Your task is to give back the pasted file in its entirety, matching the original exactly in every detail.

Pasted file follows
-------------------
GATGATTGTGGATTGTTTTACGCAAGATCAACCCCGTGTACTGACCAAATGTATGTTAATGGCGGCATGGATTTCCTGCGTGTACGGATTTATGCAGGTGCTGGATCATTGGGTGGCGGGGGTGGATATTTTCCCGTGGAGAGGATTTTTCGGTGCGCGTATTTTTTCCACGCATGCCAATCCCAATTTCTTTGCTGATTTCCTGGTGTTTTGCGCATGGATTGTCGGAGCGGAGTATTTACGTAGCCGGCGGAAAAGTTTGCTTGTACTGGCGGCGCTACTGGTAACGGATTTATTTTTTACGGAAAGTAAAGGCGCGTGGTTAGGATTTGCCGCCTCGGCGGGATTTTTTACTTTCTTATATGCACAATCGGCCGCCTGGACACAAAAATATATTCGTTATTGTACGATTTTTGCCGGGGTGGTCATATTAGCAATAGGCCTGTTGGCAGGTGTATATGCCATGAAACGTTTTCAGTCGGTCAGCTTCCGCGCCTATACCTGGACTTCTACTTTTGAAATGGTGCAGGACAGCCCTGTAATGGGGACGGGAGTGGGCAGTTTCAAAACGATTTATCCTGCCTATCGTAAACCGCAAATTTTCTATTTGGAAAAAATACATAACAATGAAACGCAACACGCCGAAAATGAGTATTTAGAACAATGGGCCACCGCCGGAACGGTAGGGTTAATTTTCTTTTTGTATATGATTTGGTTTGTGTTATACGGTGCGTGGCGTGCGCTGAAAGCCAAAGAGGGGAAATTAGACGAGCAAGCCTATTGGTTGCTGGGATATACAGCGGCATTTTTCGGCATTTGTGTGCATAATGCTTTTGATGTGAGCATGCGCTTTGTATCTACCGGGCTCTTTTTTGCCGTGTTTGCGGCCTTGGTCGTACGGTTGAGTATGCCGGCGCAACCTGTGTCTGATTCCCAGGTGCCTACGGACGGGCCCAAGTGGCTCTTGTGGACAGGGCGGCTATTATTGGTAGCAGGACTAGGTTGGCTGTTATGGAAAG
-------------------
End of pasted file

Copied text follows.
GATGATTGTGGATTGTTTTACGCAAGATCAACCCCGTGTACTGACCAAATGTATGTTAATGGCGGCATGGATTTCCTGCGTGTACGGATTTATGCAGGTGCTGGATCATTGGGTGGCGGGGGTGGATATTTTCCCGTGGAGAGGATTTTTCGGTGCGCGTATTTTTTCCACGCATGCCAATCCCAATTTCTTTGCTGATTTCCTGGTGTTTTGCGCATGGATTGTCGGAGCGGAGTATTTACGTAGCCGGCGGAAAAGTTTGCTTGTACTGGCGGCGCTACTGGTAACGGATTTATTTTTTACGGAAAGTAAAGGCGCGTGGTTAGGATTTGCCGCCTCGGCGGGATTTTTTACTTTCTTATATGCACAATCGGCCGCCTGGACACAAAAATATATTCGTTATTGTACGATTTTTGCCGGGGTGGTCATATTAGCAATAGGCCTGTTGGCAGGTGTATATGCCATGAAACGTTTTCAGTCGGTCAGCTTCCGCGCCTATACCTGGACTTCTACTTTTGAAATGGTGCAGGACAGCCCTGTAATGGGGACGGGAGTGGGCAGTTTCAAAACGATTTATCCTGCCTATCGTAAACCGCAAATTTTCTATTTGGAAAAAATACATAACAATGAAACGCAACACGCCGAAAATGAGTATTTAGAACAATGGGCCACCGCCGGAACGGTAGGGTTAATTTTCTTTTTGTATATGATTTGGTTTGTGTTATACGGTGCGTGGCGTGCGCTGAAAGCCAAAGAGGGGAAATTAGACGAGCAAGCCTATTGGTTGCTGGGATATACAGCGGCATTTTTCGGCATTTGTGTGCATAATGCTTTTGATGTGAGCATGCGCTTTGTATCTACCGGGCTCTTTTTTGCCGTGTTTGCGGCCTTGGTCGTACGGTTGAGTATGCCGGCGCAACCTGTGTCTGATTCCCAGGTGCCTACGGACGGGCCCAAGTGGCTCTTGTGGACAGGGCGGCTATTATTGGTAGCAGGACTAGGTTGGCTGTTATGGAAAG